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Article | October 31, 2005
Experts offer insights on healthcare packaging design (sidebar)
Three healthcare packaging shortcomings
Richard Gerstman isn’t shy when it comes to citing what he believes are mistakes in the packaging of pharmaceutical and nutraceutical products. Here he expresses his three objections:
1. Overpackaging. This is the big challenge! My guess is that approximately 75 percent of drug products use cartons over their primary packaging. Understandably the cartons allow more room for brand identification and information. But the cartons may not be necessary. I think the challenge for the future should be using a single primary package in a way that both identification and information can function. Through the years many products have shed their overwraps and flourished. Listerine is a good example. And I believe many more products in the nutraceutical and drug categories can be merchandised through their primary package.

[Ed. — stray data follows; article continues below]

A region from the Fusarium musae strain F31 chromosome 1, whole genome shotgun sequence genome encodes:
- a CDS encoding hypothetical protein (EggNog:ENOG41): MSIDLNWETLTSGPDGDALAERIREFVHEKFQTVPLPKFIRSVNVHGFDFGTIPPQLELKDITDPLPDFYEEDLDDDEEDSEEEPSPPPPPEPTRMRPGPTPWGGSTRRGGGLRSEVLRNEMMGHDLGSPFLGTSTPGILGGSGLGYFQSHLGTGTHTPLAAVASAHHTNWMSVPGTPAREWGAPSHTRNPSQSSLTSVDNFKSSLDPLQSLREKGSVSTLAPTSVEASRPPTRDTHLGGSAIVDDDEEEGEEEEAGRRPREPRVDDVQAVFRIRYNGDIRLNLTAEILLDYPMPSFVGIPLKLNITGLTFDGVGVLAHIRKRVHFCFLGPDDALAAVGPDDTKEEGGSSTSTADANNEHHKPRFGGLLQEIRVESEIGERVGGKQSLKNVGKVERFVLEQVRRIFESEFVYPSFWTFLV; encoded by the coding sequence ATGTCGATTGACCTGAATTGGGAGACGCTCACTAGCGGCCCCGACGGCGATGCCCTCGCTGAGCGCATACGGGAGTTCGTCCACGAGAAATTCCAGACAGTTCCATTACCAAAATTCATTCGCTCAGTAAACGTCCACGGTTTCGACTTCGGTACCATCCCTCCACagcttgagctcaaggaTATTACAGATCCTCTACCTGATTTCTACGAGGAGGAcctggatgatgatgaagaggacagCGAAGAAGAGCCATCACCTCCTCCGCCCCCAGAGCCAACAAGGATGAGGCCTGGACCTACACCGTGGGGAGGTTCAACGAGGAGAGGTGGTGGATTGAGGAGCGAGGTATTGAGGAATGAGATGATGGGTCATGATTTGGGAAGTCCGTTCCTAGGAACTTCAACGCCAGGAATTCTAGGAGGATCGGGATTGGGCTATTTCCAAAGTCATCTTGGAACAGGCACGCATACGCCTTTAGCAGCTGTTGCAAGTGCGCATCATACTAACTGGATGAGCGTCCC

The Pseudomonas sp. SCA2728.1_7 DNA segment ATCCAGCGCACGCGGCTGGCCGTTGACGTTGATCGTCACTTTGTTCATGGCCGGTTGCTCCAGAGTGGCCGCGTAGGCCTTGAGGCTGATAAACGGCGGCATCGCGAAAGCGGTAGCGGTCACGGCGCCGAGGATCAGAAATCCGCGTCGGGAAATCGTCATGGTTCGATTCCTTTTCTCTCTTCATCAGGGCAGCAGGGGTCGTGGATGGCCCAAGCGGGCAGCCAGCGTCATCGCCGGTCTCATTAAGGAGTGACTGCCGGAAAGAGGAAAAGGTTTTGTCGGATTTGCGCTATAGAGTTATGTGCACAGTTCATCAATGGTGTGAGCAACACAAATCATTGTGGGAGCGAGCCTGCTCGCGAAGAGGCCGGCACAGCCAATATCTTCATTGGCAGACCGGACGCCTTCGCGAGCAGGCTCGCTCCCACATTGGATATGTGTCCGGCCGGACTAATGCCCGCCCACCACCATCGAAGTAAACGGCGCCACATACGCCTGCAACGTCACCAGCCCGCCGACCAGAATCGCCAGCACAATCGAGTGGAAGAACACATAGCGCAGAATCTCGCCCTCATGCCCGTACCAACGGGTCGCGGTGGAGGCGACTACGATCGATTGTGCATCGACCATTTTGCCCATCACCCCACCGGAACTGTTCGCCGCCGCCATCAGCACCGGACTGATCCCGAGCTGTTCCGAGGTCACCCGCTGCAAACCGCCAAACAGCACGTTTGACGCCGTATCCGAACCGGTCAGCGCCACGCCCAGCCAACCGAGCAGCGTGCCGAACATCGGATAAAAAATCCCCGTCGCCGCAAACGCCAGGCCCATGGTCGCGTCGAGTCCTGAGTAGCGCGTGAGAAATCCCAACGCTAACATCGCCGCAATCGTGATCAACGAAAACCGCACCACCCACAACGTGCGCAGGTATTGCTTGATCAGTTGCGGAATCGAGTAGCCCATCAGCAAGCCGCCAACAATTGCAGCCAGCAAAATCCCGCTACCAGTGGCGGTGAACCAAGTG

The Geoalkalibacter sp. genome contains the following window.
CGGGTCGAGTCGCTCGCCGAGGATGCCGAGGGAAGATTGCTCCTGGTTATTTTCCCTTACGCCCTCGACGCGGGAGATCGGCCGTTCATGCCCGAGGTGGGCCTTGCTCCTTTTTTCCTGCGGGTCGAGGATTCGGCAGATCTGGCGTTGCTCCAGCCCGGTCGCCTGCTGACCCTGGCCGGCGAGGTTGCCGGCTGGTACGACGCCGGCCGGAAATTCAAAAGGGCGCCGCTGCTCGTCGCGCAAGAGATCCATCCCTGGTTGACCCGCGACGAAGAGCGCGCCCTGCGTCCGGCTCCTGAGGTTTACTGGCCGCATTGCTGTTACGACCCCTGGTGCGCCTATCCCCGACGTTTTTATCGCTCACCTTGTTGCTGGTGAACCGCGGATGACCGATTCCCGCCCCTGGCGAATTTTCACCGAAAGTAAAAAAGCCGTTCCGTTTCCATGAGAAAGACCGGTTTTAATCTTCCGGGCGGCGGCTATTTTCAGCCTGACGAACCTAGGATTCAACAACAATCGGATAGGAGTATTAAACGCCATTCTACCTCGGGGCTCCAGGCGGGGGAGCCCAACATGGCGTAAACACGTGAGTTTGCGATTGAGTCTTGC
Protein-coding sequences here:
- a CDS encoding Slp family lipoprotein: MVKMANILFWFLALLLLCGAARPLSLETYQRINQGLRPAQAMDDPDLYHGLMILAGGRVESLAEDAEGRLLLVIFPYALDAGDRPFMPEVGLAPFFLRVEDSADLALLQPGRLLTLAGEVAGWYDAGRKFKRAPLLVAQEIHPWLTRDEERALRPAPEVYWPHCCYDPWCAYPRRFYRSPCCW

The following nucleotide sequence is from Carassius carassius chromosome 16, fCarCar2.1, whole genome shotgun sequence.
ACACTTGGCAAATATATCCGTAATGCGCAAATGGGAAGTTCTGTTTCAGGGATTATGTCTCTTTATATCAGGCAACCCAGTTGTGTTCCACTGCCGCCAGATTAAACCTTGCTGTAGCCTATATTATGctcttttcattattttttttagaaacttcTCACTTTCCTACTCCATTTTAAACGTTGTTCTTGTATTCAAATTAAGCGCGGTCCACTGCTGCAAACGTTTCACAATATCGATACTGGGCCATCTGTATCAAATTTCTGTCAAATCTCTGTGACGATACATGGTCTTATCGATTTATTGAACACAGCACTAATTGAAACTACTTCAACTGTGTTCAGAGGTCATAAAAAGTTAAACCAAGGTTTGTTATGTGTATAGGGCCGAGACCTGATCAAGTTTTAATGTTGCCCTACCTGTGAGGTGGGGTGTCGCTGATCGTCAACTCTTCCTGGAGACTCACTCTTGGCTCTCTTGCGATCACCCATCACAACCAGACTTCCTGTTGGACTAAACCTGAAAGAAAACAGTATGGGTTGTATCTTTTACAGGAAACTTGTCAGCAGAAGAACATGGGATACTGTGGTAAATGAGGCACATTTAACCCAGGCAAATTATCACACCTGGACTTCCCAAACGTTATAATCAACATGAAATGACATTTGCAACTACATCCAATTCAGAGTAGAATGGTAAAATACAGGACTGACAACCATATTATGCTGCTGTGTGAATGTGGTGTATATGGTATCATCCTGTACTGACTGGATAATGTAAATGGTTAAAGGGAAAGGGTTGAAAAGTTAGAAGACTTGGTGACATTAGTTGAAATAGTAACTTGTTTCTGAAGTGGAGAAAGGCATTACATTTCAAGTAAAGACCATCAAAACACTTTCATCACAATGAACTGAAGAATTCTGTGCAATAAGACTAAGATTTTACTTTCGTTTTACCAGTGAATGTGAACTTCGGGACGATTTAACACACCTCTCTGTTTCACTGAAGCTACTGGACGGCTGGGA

2. Most nutraceutical and many drug packages are too cluttered. This is especially true with weight loss products which often remind me of the old medicine that “cures everything.” Additionally promotional copy is usually unnecessary. I’ve seen “trusted for guaranteed relief” “twice as fast as...” “clinically proven...” and other unnecessary statements. The clutter on the package contributes to confusion and detracts from strong brand identity at retail.
3. Lack of brand personality. Although these products should usually look serious and efficacious there’s no reason why most brands have to look alike. Using distinctive color logos and simple graphic elements can contribute to a memorable brand personality. Prilosec’s graphic elements and color usage give it a distinctive and confident personality while conveying quality to the user.”
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